My mom handed a couple of the tranquilizers to Wilene and told her they were sure to help. A few hours later the phone rang. Now to appreciate this next bit you need to have a bit of background on Wilene's husband Ken. Ken was a gentle giant of a man. He was very tall, wore jumpsuits (again, this was the 1960s), and spoke in a slow, calm voice no matter what was happening around him. When my mom answered the phone Ken was on the other end of the line, his calm voice giving no indication as to the events going on in the background.

"Thelma, this is Ken. What did you give Wally? I can't get her out of the bathtub."

Of course my mom had to confess her part in Wilene's "trip" to the bathtub. There were no hard feelings over the incident, and over the years they had many a good laugh over it. Needless to say, Wilene didn't make it to her bridge game that night. And my mom didn't stop dispensing advice and drugs. The fact was, even with this small blot on her "practicing medicine without a license" career, she was still a better bet than The Horse Doctors.

And remember the beautiful handspun yarn my friend gave me for my birthday? Here it is, knit into toasty warm socks.




They are even prettier in person than in the photo, which doesn't really do the colours justice.

19 comments:

  1. That was a lovely story about your mum's medical interventions and I'm sure she helped and comforted many over the years. The socks are cool.
    Patricia x

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    1. I think she helped more people than she hurt. Ha!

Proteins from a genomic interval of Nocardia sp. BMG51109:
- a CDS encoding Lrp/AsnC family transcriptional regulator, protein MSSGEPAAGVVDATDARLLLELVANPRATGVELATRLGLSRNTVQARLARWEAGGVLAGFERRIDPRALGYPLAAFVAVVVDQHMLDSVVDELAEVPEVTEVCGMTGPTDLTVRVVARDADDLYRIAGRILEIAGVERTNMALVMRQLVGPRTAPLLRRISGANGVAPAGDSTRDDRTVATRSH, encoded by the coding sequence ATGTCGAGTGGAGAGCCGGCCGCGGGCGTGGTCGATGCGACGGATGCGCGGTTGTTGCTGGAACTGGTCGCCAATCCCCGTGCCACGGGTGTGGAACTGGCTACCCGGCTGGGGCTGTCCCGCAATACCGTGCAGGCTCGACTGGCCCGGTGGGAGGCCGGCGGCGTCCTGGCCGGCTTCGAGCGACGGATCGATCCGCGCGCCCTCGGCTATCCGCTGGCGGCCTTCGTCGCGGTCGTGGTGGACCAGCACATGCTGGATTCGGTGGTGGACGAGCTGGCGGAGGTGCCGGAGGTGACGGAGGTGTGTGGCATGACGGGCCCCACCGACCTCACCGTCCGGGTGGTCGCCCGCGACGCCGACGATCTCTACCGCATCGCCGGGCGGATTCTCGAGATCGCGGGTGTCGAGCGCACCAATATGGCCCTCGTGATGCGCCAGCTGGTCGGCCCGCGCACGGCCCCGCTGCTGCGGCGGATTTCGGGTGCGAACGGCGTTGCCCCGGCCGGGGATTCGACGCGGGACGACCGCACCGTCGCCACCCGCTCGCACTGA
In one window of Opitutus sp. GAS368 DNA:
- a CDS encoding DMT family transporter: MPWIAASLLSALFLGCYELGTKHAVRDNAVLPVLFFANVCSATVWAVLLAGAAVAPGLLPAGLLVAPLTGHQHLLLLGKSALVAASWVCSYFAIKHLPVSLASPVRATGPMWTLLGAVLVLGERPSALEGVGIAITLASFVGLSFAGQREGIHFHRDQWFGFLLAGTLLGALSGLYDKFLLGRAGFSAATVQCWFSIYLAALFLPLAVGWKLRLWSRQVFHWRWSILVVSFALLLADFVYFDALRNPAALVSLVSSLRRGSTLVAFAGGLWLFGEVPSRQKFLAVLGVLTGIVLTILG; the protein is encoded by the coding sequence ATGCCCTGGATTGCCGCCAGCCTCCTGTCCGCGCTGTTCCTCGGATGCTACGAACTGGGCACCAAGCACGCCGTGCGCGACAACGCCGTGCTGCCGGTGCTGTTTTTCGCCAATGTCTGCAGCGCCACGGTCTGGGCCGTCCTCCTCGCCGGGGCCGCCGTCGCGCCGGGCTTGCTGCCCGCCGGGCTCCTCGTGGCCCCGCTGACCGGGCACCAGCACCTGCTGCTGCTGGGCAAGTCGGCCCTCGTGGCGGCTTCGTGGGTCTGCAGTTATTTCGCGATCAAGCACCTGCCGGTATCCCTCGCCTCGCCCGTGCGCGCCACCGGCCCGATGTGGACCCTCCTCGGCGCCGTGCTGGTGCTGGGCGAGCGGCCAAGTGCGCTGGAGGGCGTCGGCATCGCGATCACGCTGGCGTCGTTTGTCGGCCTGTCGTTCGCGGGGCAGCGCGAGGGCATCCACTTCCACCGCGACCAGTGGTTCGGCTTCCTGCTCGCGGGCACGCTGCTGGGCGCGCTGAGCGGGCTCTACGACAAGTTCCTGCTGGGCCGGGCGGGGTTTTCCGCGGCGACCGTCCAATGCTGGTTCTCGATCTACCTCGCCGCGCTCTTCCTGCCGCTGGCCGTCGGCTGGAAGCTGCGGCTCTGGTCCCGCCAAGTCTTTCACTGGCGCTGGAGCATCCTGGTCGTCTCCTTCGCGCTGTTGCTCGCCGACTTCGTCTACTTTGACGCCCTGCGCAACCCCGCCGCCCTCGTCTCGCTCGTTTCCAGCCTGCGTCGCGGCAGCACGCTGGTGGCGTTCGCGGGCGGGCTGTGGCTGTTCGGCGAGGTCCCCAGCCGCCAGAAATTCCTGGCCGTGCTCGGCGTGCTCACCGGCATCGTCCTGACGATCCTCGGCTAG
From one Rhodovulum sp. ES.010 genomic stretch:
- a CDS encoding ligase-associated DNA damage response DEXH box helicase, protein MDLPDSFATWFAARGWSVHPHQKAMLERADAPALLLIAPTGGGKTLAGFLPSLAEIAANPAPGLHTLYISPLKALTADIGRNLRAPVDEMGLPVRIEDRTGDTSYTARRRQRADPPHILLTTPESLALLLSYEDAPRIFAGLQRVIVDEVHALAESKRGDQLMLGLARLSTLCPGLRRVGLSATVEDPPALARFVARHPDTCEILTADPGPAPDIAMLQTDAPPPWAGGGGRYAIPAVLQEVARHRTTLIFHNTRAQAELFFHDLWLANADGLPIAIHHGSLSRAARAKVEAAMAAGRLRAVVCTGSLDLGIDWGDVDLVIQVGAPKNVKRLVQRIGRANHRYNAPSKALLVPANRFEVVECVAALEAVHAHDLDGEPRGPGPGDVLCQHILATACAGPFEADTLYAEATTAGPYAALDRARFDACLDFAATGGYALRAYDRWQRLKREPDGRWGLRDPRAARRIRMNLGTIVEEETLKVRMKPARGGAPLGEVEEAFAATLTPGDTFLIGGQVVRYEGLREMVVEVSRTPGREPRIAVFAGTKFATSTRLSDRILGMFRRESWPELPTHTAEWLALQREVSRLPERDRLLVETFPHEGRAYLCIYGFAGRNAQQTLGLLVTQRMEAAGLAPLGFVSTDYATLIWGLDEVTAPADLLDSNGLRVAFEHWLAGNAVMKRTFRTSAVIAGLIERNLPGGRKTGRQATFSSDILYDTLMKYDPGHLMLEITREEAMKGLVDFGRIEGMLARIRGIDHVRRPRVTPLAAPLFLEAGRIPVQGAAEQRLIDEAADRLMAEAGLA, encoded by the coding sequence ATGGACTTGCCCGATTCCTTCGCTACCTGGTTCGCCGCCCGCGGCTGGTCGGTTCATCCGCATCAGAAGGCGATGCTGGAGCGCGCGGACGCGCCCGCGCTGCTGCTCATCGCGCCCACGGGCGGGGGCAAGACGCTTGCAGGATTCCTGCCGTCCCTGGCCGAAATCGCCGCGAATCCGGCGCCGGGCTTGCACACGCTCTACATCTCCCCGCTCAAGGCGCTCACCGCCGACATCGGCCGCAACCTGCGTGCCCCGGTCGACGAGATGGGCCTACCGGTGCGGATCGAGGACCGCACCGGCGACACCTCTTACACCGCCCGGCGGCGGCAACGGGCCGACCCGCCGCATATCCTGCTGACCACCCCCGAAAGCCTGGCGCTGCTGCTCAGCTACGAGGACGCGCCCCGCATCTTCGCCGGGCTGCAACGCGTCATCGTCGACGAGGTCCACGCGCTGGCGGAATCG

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  2. A wonderful story about your mum giving medical advice, it's hard to imagine being so far from doctors and ambulances. I'm sure the advice to your friend was much more effective than the advice to Wilene! At least Wilene didn't have a bad session at bridge that day!
    Sarah x

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    1. Now there is a medical clinic about twenty minutes away, and if there is a serious accident or emergency a media-vac helicopter is sent and the patient is flown to the hospital. The days of the hearse are long gone. :-)

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  3. What a funny story! Your mom sounds a lot like my grandmother, who used to save medications and hand them out to people. My grandparents had owned a pet store and had tetracycline for the birds when they had illnesses. She would often try to give it to people when she thought they'd like to have antibiotics for some reason. Yikes!

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    1. Ha! My mom had tetracycline she got in Mexico and handed that out as well. They definitely sound a lot alike!